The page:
Worry less about grades, and more about gaining new skills. Once you start a career, no one asks you for your transcript. But they will care about what you can do. Can you persuade the other team (or partner) to go along with your business plan? Can you write a headline that makes people want to read the article? Can you identify the different angles to a problem? Join the debate team. Write for your school newspaper. Volunteer to be a tutor for kids in your community. Those kinds of activities translate into skills that future employers will value.
If you could master any new job-related skill, what would it be and why?
I would like to ramp my skills in producing and editing videos. Video is such a powerful communication and education vehicle and video tools are becoming more affordable and easier to use. I’d like to be able to add visual effects, green-screen footage, closed captioning, and optimize video for a wider set of screen sizes. I’d also like to become better at capturing and producing high-quality video on the go, to, for instance, efficiently capture success stories on site with partners and customers, or to do live video blogging to partners around the world from events.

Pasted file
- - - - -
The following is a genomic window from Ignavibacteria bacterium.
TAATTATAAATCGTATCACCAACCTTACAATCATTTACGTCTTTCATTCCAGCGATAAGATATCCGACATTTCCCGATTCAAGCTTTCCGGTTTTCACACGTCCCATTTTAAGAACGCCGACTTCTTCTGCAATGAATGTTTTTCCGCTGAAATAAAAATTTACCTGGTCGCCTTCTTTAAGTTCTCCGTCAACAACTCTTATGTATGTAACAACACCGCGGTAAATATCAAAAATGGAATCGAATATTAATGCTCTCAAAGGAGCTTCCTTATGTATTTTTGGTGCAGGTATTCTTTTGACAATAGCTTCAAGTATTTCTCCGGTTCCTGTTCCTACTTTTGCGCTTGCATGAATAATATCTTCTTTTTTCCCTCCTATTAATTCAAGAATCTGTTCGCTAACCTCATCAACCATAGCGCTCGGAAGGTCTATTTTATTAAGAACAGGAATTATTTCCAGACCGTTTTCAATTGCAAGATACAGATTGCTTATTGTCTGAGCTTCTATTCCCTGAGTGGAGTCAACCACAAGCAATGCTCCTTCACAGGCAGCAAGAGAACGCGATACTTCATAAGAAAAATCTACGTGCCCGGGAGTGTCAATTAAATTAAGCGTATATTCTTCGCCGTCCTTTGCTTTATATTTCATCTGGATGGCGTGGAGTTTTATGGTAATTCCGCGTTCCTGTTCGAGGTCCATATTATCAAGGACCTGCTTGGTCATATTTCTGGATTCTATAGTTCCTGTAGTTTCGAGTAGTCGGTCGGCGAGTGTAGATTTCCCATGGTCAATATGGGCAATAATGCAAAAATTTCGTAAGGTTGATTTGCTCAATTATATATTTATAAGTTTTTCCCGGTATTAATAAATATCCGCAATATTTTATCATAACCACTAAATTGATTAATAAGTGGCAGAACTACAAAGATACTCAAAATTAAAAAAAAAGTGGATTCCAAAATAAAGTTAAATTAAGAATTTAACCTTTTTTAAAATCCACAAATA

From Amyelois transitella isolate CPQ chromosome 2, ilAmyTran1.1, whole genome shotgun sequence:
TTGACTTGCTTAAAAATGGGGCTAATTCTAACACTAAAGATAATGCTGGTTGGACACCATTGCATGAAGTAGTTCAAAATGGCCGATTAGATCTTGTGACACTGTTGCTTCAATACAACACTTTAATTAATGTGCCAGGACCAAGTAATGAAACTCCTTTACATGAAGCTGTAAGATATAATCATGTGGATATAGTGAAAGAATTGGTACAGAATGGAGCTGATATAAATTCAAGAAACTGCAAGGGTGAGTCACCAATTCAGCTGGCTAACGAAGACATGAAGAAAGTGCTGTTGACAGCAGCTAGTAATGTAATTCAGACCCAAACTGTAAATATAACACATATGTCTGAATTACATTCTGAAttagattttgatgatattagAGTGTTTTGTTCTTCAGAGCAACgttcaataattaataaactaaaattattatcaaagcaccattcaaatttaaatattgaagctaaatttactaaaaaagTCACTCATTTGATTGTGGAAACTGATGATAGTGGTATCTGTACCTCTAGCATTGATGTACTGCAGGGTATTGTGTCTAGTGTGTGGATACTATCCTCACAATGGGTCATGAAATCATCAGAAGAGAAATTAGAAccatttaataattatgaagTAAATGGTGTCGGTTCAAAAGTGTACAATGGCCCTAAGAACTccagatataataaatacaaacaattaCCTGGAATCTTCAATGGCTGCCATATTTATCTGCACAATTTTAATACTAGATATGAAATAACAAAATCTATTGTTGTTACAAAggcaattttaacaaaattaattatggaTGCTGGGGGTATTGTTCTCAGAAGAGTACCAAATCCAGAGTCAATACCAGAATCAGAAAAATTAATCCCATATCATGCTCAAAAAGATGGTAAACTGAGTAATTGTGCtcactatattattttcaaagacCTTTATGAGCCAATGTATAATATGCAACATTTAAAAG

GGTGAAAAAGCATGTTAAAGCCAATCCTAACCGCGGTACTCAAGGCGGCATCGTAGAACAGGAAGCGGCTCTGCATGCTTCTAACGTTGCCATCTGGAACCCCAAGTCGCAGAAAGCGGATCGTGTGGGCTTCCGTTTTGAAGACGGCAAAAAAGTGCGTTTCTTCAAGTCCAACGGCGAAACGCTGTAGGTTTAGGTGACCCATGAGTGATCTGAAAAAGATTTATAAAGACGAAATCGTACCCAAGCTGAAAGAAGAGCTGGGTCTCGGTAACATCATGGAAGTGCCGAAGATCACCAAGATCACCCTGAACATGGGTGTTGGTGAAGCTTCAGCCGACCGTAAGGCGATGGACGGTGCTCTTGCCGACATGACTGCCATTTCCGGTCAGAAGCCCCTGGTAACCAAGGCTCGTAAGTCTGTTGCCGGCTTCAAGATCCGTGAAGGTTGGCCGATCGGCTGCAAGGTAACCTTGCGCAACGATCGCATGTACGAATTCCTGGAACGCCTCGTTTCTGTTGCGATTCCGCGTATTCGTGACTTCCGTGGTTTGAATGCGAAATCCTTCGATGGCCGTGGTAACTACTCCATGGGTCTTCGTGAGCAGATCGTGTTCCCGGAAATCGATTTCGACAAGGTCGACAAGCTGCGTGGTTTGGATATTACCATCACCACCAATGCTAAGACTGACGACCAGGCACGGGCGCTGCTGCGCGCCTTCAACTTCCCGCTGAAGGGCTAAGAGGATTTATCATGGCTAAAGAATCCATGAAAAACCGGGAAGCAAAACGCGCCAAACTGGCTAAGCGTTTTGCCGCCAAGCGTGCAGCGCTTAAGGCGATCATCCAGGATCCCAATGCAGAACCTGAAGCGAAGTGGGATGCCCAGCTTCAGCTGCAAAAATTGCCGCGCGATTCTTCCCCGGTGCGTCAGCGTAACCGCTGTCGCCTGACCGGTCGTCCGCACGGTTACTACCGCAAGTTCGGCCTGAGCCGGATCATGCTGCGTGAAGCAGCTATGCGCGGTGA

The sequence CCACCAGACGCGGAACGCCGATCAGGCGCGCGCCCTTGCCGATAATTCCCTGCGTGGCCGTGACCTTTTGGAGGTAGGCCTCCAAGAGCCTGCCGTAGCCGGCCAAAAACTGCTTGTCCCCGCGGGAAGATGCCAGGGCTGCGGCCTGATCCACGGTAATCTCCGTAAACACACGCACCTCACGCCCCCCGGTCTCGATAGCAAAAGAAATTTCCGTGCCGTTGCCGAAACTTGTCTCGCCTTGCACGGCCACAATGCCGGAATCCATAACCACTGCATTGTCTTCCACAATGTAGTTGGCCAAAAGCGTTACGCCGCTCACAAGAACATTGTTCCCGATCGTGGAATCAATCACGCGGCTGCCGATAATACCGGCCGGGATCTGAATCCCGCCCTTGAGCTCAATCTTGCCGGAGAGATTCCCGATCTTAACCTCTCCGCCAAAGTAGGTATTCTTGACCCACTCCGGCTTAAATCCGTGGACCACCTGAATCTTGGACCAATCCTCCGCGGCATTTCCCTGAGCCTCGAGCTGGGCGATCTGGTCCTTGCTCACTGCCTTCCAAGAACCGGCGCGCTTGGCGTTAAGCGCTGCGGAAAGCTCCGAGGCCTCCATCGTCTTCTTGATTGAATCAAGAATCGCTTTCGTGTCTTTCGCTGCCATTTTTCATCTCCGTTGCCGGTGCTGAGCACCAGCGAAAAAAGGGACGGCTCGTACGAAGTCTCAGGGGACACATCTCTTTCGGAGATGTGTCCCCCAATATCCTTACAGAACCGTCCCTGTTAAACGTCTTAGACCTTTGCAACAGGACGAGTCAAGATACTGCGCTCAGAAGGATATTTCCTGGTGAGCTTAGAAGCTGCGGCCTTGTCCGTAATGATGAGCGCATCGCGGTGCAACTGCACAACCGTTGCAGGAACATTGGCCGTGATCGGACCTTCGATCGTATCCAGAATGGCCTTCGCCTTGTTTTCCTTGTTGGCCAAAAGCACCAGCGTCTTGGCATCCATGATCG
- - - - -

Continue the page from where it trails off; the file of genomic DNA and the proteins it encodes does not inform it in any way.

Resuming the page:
What’s the best book you read this past year and why did you like it?
My favorite read this past year was a series of four books, the Neapolitan novels by Elena Ferrante. Ferrante is a brilliant storyteller, combining gripping, emotional narrative with keen psychological insights, woven against the shifting political and social fabric of Naples. I love her strong female characters and how she captures the complexity of their friendship. And I found inspiring for my own growth as a storyteller Ferrante’s ability to keep her reader hooked on a chain of engaging interlocking stories. Whether through words, graphics, video or other media, storytelling has become an essential craft for Partner Marketing.
Lynne Courts, VP of Global Marketing
lynne.courts(Replace this parenthesis with the @ sign)seclore.com